*ate audience members as he leads
this extremely talented group in a reper-
toire consisting of pieces in a variety of
styles, as well as a number of lan-
guages. From sacred music to freedom
songs to the University fight song, the
Men's Glee Club will entertain and
astonish their audience in English,

'Russian Village' makes A2 stop

By Stephanie Glickman
For The Daily
Sixty-five dancers, singers and musicians will fill the
Michigan Theater's stage tonight in "Russian Village: Rituals
and Celebrations of the Russian People." After opening at the
Brooklyn Academy of Music last weekend with enthusiastic
reviews, "Russian Village" graces Ann Arbor for only one
performance.
The show combines seven authentic p
Russian folk ensembles presenting tradi-
tional music, dances, and rituals sharing Ru
a Slavic heritage that has remained intact
and relatively undiscovered throughout
Russia's tumultuous history. The groups Tickets are availabl
are a combination of villagers presenting
familial songs and dances and companies established for the
purpose of preserving and revitalizing their own folk tradi-
tions.
"'Russian Village' is different from what people see in the-
atrical groups," explained David Eden, the show's producer.
In many theatrical performances, the folk culture of different
regions has been homogenized into a single Russian culture.
But in "Russian Village," each group distinguishes itself with
songs and dances distinct to its village.
Having done similar projects before, Eden visited villages
throughout different regions in Russia to find the best groups
for this production. The groups will each present authentic
pieces that have survived for centuries in their families,
passed down orally for generations upon generations. Eden
emphasized the strong sense of history and ritual in the pre-
sentations. "Traditions were not destroyed, not even in the
Stalinist era. Traditions continued.'
Among these traditions are a diverse range of popular cul-
tures, ranging from The Northern Pearls, a group from the
Archangelsk region in the north to the Dorozovsky Folk
Ensemble from the Bryansk region, located near Chernobyl.
Also from Bryansk, the Mokosha Ensemble is a group of

Is
e

young musicians and musicologists dedicated to preserving the
music and dances of this region. From Rostov-on-Don,
Volnitsa (Freemen), a group descended from the Don
Cossacks, will share songs dating back to the 18th and 19th
centuries. The 10-member ensemble performs the songs in the
same way that they have been historically performed on
Cossack farmsteads.
Special guest Liubov Smolenskaya,
E V i E W from the Keivraga village of the Pinega
Region, will perform a wedding lament
sian Village that few villagers know. Eden said this
Tonight at 8 p.m. piece of music influenced Stravinsky.
Michigan Theater Even though the Russian ensembles
at the UMS box office did not know each other well or had not
met at all before this tour, the groups
have merged together well, thriving on the positive energy,
warm response and "unbelievable acceptance' according to
Eden, that the tour has received thus far.
Many of the "Russian Village" participants, who range in
age from 19 to 79, have never been to America before. The
Podserednie Ensemble, established in 1950, from the banks
of the Tikhaya Sosna River, took part in the cultural program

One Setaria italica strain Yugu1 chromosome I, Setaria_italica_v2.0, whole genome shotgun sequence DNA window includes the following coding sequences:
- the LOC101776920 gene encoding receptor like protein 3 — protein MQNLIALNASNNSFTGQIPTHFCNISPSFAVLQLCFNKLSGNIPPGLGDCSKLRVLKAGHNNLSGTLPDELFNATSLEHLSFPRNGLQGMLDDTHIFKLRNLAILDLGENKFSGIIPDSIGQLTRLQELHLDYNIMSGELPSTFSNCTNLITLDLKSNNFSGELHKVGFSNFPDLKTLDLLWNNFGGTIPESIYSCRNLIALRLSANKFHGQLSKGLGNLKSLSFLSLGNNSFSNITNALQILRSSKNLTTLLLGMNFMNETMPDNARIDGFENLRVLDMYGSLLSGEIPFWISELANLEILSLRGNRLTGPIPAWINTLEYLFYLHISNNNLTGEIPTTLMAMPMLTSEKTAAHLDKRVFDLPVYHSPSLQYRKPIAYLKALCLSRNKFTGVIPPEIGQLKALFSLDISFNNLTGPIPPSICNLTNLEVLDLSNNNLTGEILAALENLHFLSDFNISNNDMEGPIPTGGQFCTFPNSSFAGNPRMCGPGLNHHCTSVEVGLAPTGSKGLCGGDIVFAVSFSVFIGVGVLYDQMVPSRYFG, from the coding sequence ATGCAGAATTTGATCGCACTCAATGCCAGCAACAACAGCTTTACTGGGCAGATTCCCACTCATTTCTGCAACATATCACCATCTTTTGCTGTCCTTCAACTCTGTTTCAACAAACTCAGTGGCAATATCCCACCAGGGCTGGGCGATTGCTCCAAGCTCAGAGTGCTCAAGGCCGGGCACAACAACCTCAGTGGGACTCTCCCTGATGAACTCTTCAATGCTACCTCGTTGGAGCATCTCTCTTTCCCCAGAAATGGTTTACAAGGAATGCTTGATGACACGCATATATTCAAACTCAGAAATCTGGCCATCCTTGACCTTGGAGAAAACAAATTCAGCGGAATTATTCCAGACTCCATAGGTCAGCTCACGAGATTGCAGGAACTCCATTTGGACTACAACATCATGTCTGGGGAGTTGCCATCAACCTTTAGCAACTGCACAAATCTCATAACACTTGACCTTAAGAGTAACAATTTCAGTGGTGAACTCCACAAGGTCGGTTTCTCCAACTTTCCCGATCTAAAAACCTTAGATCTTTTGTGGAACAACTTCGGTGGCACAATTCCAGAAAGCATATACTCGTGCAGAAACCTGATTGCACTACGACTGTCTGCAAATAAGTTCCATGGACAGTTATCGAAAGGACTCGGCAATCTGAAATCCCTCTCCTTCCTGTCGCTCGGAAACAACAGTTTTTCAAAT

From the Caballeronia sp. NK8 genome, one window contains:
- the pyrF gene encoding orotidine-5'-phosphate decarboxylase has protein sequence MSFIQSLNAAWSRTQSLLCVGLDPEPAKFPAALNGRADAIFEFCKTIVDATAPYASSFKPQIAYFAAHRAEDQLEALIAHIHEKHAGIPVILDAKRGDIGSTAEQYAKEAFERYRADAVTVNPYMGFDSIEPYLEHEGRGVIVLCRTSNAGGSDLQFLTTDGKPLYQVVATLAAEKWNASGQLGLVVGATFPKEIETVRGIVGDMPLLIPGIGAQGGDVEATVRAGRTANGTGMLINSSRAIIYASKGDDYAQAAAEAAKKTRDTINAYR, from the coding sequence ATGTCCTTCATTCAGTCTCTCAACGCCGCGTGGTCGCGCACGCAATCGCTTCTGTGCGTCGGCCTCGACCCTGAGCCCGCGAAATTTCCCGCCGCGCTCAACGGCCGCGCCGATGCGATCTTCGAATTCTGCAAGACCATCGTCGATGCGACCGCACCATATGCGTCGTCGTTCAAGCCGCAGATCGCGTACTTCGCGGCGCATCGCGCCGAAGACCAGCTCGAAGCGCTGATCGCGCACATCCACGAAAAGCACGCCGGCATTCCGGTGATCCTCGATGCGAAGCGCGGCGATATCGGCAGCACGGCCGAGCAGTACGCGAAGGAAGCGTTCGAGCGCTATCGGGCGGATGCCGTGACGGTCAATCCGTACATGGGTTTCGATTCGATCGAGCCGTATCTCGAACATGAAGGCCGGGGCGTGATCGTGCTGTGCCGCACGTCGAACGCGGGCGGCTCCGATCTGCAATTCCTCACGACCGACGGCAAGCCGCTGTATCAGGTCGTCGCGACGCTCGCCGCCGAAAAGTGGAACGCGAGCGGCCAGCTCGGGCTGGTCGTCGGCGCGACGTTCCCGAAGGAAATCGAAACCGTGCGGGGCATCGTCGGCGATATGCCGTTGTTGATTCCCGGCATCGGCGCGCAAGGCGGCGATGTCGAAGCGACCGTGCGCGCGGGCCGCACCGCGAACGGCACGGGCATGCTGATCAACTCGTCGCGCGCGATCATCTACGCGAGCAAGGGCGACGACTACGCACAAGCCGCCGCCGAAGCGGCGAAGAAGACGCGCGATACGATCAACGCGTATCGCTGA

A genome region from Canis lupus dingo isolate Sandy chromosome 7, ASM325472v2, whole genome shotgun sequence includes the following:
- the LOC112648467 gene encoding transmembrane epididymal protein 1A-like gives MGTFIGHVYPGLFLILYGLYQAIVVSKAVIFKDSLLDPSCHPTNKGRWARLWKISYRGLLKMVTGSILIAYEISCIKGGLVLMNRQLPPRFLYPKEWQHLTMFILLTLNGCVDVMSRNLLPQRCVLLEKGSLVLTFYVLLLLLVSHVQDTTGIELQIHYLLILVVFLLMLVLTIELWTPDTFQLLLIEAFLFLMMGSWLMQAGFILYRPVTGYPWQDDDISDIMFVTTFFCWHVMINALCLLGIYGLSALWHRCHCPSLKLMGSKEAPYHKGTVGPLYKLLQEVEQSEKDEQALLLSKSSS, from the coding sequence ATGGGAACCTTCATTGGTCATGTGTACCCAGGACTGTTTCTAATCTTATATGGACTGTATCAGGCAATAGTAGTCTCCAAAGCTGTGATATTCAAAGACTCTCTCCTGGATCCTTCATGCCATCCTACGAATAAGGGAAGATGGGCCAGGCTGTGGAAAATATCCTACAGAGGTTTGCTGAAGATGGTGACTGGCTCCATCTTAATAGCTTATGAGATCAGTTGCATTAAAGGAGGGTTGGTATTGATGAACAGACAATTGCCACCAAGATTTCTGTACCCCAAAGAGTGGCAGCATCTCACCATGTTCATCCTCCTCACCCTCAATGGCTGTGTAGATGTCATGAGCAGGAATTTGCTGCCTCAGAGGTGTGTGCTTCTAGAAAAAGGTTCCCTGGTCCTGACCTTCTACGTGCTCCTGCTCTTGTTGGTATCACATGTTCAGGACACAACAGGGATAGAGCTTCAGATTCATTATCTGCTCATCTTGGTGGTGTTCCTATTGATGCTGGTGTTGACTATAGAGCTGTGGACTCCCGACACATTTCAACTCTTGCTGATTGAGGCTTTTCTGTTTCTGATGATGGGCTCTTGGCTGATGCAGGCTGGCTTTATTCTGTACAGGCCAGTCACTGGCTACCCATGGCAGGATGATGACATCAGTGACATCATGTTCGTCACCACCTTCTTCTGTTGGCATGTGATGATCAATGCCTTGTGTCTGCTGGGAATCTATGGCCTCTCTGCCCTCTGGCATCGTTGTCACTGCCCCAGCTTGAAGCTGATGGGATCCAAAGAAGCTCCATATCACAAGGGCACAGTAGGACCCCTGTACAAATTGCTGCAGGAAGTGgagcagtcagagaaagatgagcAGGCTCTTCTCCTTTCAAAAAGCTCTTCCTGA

of the 1980 Olympic games.
The tour, which includes Washington, D.C., Kansas and
Arizona, is a chance for the folk performers to see what goes
on in the place that many refer to as the "new country." Eden
said that members of his production are curious to see the
White House and to discover what is Slavic about America.
More than just being entertaining and, at many times,
humorous, "Russian Village" is a sharing of folk culture and
carefully preserved traditions that very few Americans and
Russians have ever seen. While many of the performers have
been singing these songs for decades in their villages, Eden
is the first to bring them to America, making their culture
more accessible and showing audiences the importance of
preservation. "'Russian Village' is a once in a lifetime oppor-
tunity," he explained.

Dr. Jerry Blackstone conducts the University Men's Glee Club at Hill Auditorium.

n'

French, German, Hebrew, Latin and
Russian.
As an added bonus, the Friars will be
performing a few pieces of their own.
The Friars are an eight-member a capel-
Ia subset of the
E V I E w Men's Glee Club.
In addition to being
8 Glee Club extremely charis-
Saturday at 8 p.m. matic, and known
Hill Auditorium for throwing
$3 for students squeaky toys and T-
shirts out to their
audiences, the Friars are very talented
singers. As their most recent concert
banners declared, the Friars are "kid-
tested, mother-approved," and will be
sure to entertain anyone and everyone
in attendance.
As the second oldest collegiate choir
in America, the Men's Glee Club first
began in 1859, and holds the title as the
oldest student organization here at the
University. Since that time, the Glee
Club has performed throughout the
world, in places as diverse as Eastern
Europe, Asia, and South America. In
addition to traveling, the Men's Glee
Club has competed at a number of
music festivals, winning, among other
honors, four first place awards at the
International Musical Eisteddfod in
Llangollen, Wales - a record unsur-
passed in the history of this "Rose
Bowl" of choral competition.
Tickets are available through the
Michigan Union Ticket Office, with

prices ranging from $10 for reserved
seating on the main floor to $3 student
seating on the second balcony. The
concert is therefore relatively inexpen-
sive for such quality entertainment.
Blackstone probably won't be pulling a
rabbit out of his hat, but hearing a hun-
dred well-dressed college guys singing
perfectly in a half-dozen or so different
languages is perhaps an even greater
feat. The evening promises to be a
magical experience, so put off those
end-of-term papers and go see the
Men's Glee Club in action this
Saturday evening.